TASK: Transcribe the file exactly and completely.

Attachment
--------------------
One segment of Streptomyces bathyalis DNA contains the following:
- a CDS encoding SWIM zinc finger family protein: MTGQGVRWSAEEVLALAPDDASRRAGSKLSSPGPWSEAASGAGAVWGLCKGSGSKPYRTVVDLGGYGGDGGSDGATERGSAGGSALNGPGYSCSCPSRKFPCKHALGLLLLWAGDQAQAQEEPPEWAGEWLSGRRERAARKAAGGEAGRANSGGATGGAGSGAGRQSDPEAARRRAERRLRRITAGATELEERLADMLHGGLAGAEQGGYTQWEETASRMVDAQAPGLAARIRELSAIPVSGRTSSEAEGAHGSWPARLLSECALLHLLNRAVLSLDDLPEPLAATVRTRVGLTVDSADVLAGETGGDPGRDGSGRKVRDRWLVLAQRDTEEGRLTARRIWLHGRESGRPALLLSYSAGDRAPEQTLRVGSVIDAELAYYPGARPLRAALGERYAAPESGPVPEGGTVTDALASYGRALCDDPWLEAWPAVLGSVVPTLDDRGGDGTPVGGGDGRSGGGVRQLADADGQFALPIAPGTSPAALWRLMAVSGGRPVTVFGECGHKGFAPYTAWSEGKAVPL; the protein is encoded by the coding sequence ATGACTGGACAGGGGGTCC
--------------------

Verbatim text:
One segment of Streptomyces bathyalis DNA contains the following:
- a CDS encoding SWIM zinc finger family protein: MTGQGVRWSAEEVLALAPDDASRRAGSKLSSPGPWSEAASGAGAVWGLCKGSGSKPYRTVVDLGGYGGDGGSDGATERGSAGGSALNGPGYSCSCPSRKFPCKHALGLLLLWAGDQAQAQEEPPEWAGEWLSGRRERAARKAAGGEAGRANSGGATGGAGSGAGRQSDPEAARRRAERRLRRITAGATELEERLADMLHGGLAGAEQGGYTQWEETASRMVDAQAPGLAARIRELSAIPVSGRTSSEAEGAHGSWPARLLSECALLHLLNRAVLSLDDLPEPLAATVRTRVGLTVDSADVLAGETGGDPGRDGSGRKVRDRWLVLAQRDTEEGRLTARRIWLHGRESGRPALLLSYSAGDRAPEQTLRVGSVIDAELAYYPGARPLRAALGERYAAPESGPVPEGGTVTDALASYGRALCDDPWLEAWPAVLGSVVPTLDDRGGDGTPVGGGDGRSGGGVRQLADADGQFALPIAPGTSPAALWRLMAVSGGRPVTVFGECGHKGFAPYTAWSEGKAVPL; the protein is encoded by the coding sequence ATGACTGGACAGGGGGTCC